Following up on the recently held multi-stakeholder consultation meeting, this article reviews the draft ‘National Voluntary Guidelines on Social, Environmental and Economic Responsibilities of Business’ and summarizes the potential opportunities and gap areas.
IICA-GIZ CSR Initiative and the GRI recently held a stakeholder consultation on Draft National Voluntary Guidelines on Social, Environmental and Economic Responsibilities of Business (NVG). The consultation meet was designed to facilitate dialogue among companies and industry associations on adopting “Responsible Business” practices and sustainability reporting. Read on to know more about the Guidelines!
Given that public perception is increasingly firming towards business being a cause of social, environmental, and economic problems, the need of the hour is for businesses to function more responsibly and to create value for all stakeholders. 21st century businesses must integrate sustainability into the core of their business strategy instead of sidelining it to the periphery, stuck in the mold of “social responsibility” in order to have sustained competitive advantage.
As Michael Porter has said in his HBR article, “The solution lies in the principle of shared value, which involves creating economic value in a way that also creates value for society by addressing its needs and challenges. This will drive the next wave of innovation and productivity growth in the global economy. It will also reshape capitalism and its relationship to society.”
Why a new reporting framework?
Non- financial metrics such as those relating to environmental, social and governance (ESG) factors need to be captured by companies and thus the need for a standardized reporting framework. UN Global compact, Global Reporting Initiative (GRI) and Carbon Disclosure project are internationally accepted reporting frameworks which provide a platform for companies to disclose their sustainability practices and policies. However, till now there had been no Indian guidelines/framework which took into account the needs of the Indian stakeholders. The National Voluntary Guidelines on Social, Environmental and Economic Responsibilities of Business (NVG), an initiative by Indian Institute of Corporate Affairs (IICA) and GTZ is a step in this direction.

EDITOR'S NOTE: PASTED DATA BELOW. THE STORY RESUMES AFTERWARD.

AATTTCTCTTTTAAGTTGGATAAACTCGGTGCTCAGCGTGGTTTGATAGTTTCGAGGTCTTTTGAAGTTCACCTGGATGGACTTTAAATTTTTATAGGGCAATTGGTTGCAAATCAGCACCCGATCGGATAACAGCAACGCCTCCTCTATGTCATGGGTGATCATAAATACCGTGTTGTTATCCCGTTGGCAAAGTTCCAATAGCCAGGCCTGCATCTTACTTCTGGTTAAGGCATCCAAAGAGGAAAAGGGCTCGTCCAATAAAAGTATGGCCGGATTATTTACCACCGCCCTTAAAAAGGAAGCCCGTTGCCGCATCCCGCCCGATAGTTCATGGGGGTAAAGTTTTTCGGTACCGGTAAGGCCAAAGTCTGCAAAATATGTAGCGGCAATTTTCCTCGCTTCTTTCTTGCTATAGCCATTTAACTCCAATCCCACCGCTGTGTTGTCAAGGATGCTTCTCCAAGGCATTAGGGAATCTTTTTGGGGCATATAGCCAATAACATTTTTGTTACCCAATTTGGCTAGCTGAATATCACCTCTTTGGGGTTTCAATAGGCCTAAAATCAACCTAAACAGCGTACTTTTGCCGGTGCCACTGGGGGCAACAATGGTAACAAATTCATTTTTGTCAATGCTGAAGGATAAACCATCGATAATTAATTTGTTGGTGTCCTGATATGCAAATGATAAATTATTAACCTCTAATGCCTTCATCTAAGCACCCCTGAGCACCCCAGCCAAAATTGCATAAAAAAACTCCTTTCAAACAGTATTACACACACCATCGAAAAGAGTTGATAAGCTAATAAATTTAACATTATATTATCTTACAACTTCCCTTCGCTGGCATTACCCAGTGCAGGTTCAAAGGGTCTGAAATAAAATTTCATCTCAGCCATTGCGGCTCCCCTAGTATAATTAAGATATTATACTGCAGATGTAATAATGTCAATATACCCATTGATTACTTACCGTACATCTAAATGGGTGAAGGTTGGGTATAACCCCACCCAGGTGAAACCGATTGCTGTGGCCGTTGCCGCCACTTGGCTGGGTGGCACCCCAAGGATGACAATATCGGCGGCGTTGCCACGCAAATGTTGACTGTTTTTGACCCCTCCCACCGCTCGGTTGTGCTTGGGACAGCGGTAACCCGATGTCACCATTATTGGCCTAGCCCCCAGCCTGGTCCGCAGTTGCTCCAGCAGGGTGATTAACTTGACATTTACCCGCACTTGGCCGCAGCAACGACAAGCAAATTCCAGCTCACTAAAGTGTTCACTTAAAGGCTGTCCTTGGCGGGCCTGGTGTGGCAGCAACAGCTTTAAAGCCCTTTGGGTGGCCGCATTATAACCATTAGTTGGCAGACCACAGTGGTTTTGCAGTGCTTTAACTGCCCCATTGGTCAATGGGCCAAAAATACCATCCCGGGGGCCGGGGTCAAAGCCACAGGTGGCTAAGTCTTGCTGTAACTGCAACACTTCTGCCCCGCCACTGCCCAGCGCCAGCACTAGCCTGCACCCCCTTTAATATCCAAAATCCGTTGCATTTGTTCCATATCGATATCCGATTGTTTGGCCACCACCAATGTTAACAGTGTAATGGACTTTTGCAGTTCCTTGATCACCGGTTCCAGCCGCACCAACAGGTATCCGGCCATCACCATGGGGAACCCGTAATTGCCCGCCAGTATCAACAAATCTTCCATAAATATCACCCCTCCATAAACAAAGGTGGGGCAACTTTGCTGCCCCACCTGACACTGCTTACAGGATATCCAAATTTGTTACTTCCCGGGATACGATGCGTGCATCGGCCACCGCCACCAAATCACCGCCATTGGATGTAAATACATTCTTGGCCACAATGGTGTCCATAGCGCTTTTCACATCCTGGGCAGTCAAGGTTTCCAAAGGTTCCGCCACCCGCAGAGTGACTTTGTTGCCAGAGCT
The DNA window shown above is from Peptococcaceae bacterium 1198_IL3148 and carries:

What does NVG entail?
The process started in end 2009 by establishment of Guidelines Drafting Committee (GDC), which submitted its final recommendations of the draft NVGs to Ministry of Corporate Affairs (MCA) in November 2010.
The primary objective of these guidelines is to encourage adoption of sustainability reporting and mainstream disclosure on environmental, social and governance metrics. It is based on the premise that you can’t change unless you measure. NVG provide businesses a framework which enables them to move towards responsible decision making and urges them to adopt the “triple bottom-line” approach.
The national voluntary guidelines consist of 9 core principles, namely:
Principle 1: Businesses should conduct and govern themselves with Ethics, Transparency and Accountability
Principle 2: Businesses should provide goods and services that are safe and contribute to sustainability throughout their life cycle
Principle 3: Businesses should promote the well-being of all employees
Principle 4: Businesses should respect the interests of, and be responsive towards all stakeholders, especially those who are disadvantaged, vulnerable and marginalized
Principle 5: Businesses should respect and promote human rights
Principle 6: Business should respect, protect, and make efforts to restore the environment
Principle 7: Businesses, when engaged in influencing public and regulatory policy, should do so in a responsible manner
Principle 8: Businesses should support inclusive growth and equitable development
Principle 9: Businesses should engage with and provide value to their customers and consumers in a responsible manner
These principles can be read in detail here.
Reporting Process under NVG
The guidelines can be adopted by all companies irrespective of their size or sector and are a unique, Indian version of a reporting framework which addresses the needs of Indian stakeholders. Due to their universal applicability, a special section has been included in the draft NVG on the adoption of these guidelines by the resource constrained micro, small and medium enterprises (MSMEs) to enable greater future business opportunities and to help them remain socially relevant.